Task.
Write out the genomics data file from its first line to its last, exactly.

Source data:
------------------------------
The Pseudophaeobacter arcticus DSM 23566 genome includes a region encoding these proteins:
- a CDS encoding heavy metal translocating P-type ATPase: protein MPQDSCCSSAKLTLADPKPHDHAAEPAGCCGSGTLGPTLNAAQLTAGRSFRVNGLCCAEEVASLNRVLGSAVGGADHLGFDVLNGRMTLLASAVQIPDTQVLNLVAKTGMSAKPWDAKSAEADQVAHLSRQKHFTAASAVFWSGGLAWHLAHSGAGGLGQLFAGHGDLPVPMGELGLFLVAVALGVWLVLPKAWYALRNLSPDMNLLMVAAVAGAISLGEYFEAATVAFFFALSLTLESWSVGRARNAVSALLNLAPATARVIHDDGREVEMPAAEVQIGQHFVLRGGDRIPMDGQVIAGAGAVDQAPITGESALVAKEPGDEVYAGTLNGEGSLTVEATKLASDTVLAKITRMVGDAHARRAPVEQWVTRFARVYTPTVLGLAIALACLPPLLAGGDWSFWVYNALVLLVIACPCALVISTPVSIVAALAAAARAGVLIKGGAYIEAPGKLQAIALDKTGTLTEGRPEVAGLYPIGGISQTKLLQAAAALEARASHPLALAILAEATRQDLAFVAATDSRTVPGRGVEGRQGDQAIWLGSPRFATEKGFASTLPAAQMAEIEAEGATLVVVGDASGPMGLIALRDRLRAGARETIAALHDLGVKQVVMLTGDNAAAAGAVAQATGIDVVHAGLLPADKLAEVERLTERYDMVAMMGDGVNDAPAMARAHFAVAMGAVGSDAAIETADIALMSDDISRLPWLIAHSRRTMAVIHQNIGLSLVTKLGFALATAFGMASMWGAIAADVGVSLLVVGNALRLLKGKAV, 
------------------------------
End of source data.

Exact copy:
The Pseudophaeobacter arcticus DSM 23566 genome includes a region encoding these proteins:
- a CDS encoding heavy metal translocating P-type ATPase: protein MPQDSCCSSAKLTLADPKPHDHAAEPAGCCGSGTLGPTLNAAQLTAGRSFRVNGLCCAEEVASLNRVLGSAVGGADHLGFDVLNGRMTLLASAVQIPDTQVLNLVAKTGMSAKPWDAKSAEADQVAHLSRQKHFTAASAVFWSGGLAWHLAHSGAGGLGQLFAGHGDLPVPMGELGLFLVAVALGVWLVLPKAWYALRNLSPDMNLLMVAAVAGAISLGEYFEAATVAFFFALSLTLESWSVGRARNAVSALLNLAPATARVIHDDGREVEMPAAEVQIGQHFVLRGGDRIPMDGQVIAGAGAVDQAPITGESALVAKEPGDEVYAGTLNGEGSLTVEATKLASDTVLAKITRMVGDAHARRAPVEQWVTRFARVYTPTVLGLAIALACLPPLLAGGDWSFWVYNALVLLVIACPCALVISTPVSIVAALAAAARAGVLIKGGAYIEAPGKLQAIALDKTGTLTEGRPEVAGLYPIGGISQTKLLQAAAALEARASHPLALAILAEATRQDLAFVAATDSRTVPGRGVEGRQGDQAIWLGSPRFATEKGFASTLPAAQMAEIEAEGATLVVVGDASGPMGLIALRDRLRAGARETIAALHDLGVKQVVMLTGDNAAAAGAVAQATGIDVVHAGLLPADKLAEVERLTERYDMVAMMGDGVNDAPAMARAHFAVAMGAVGSDAAIETADIALMSDDISRLPWLIAHSRRTMAVIHQNIGLSLVTKLGFALATAFGMASMWGAIAADVGVSLLVVGNALRLLKGKAV, 